Pictured recipe: Beet Salad with Feta & Dill
Just like cherries contain anthocyanins, beets contain different phytochemicals, called betalains, that act similarly in the body to fight off inflammation. Whether you add beets to your juicer or roast them to use as a salad topper, you'll be getting a healthy dose of helpful nutrients. See all the tasty ways you can enjoy beets with these healthy recipes.
Related: Surprising Health Benefits of Beets
Pictured recipe: Simple Grilled Salmon & Vegetables
Eating wild-caught salmon or other fatty fish, like sardines and mackerel, a few times a week delivers healthy omega-3 fatty acids, which have been found to turn off pro-inflammatory genes in your body and rev cells' ability to scrub themselves of harmful components. Not feeling fish? Eat 1 to 2 tablespoons of chia seeds, ground flaxseed or walnuts to get plant-based omega-3 fats.
Pictured recipe: Chicken & Vegetable Penne with Parsley-Walnut Pesto
From almonds to cashews, pistachios and walnuts, you can choose your favorite (or mix it up) when designing an anti-inflammatory diet. In a study on more than 5,000 adults, published in The American Journal of Clinical Nutrition, people who said they ate nuts five or more times per week had lower levels of inflammatory biomarkers like C-reactive protein and interleukin-6 in their blood. Add nuts into your pesto, sprinkle them over a salad or turn them into energy bites—or just enjoy them on their own.
Pictured recipe: Spinach Salad with Raspberries, Goat Cheese & Hazelnuts
A smart goal to up your nutrition game: a salad a day. Aim for dark leafy greens, like kale, spinach and collards, all of which pack nutrients, most notably lutein, folate and vitamin K, that slow the simmer of inflammation. It's for that reason that a study in the journal Neurology in 2018 found that eating just one serving per day of greens was associated with slower cognitive decline in aging adults. Research shows that every green offers unique anti-inflammatory properties, so mix things up and get a variety in your diet for the biggest range of benefits.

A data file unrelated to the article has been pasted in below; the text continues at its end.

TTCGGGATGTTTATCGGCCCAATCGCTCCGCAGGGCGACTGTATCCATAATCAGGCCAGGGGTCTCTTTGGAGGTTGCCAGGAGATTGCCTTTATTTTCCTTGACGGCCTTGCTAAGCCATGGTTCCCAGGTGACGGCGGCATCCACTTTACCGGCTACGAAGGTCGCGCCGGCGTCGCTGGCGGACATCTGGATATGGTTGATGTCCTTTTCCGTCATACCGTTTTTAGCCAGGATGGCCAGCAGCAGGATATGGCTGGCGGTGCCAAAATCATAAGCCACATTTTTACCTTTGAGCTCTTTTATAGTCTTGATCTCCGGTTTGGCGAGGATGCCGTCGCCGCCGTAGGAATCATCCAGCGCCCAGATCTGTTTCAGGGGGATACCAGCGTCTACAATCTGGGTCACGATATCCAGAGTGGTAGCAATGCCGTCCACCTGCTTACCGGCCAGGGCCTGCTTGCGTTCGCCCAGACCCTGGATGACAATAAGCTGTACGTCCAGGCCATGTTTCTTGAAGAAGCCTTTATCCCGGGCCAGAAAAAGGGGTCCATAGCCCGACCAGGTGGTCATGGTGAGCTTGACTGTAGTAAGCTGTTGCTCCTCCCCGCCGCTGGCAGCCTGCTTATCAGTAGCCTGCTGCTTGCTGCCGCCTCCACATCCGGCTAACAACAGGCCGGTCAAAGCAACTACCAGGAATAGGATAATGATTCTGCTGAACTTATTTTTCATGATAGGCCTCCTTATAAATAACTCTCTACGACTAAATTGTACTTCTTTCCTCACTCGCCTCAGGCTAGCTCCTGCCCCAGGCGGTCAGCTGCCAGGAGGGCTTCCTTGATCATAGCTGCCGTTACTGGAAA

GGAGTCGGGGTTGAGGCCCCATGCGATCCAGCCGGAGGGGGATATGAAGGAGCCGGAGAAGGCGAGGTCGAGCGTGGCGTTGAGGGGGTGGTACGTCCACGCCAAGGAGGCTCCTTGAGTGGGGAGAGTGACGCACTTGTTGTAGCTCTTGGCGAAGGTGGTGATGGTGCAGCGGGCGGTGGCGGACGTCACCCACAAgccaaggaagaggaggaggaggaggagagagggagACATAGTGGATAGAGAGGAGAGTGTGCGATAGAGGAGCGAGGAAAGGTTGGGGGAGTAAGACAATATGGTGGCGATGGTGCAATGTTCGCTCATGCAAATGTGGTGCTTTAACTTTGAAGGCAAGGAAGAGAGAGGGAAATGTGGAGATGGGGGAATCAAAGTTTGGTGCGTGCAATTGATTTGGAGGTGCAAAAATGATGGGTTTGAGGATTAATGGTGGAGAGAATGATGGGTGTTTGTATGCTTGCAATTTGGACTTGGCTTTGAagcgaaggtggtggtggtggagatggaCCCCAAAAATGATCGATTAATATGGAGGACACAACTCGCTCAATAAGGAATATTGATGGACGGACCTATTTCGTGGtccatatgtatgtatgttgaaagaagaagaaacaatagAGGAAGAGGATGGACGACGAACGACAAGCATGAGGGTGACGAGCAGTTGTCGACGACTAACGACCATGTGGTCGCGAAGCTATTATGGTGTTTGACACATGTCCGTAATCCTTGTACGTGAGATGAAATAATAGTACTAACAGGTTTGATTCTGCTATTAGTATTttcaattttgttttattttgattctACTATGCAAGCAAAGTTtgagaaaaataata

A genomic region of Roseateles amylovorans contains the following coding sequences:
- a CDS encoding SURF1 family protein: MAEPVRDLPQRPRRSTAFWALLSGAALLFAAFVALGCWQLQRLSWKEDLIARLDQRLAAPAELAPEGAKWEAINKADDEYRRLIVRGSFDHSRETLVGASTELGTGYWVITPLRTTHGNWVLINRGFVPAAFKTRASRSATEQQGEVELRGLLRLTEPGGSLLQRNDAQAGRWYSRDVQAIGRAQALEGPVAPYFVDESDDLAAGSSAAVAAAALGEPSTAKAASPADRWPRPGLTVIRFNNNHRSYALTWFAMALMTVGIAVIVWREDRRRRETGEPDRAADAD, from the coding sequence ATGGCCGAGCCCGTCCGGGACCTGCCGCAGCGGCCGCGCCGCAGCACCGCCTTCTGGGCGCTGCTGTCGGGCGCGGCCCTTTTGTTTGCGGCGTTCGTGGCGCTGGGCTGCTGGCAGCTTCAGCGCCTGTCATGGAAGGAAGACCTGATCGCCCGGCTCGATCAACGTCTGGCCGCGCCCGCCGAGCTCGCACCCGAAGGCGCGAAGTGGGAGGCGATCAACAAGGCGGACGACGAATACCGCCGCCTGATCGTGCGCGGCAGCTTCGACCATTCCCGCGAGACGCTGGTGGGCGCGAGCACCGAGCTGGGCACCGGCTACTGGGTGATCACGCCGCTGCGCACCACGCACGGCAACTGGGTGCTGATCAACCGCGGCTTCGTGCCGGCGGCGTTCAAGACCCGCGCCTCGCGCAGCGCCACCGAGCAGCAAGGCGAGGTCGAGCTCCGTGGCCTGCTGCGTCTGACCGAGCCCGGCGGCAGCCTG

Pictured recipe: Crazy Herb Spice Mix
There's been a lot of talk about specifically loading up on turmeric. However, research isn't conclusive when it comes to the benefits of eating it as a spice (rather than in larger amounts in proprietary supplements). For that reason, it's best to focus on including a range of dried herbs and spices in your diet, rather than relying on the power of one to do all the work. Keep turmeric, but Conner also likes cloves, peppermint, oregano, ginger, parsley, cinnamon, pepper and garlic. "Find opportunities to add spices and get into the habit of using them daily," she says. Ways to add them into meals naturally include stirring a teaspoon of cinnamon into your oatmeal, topping cherry tomatoes with olive oil and oregano, and adding turmeric to water to cook quinoa.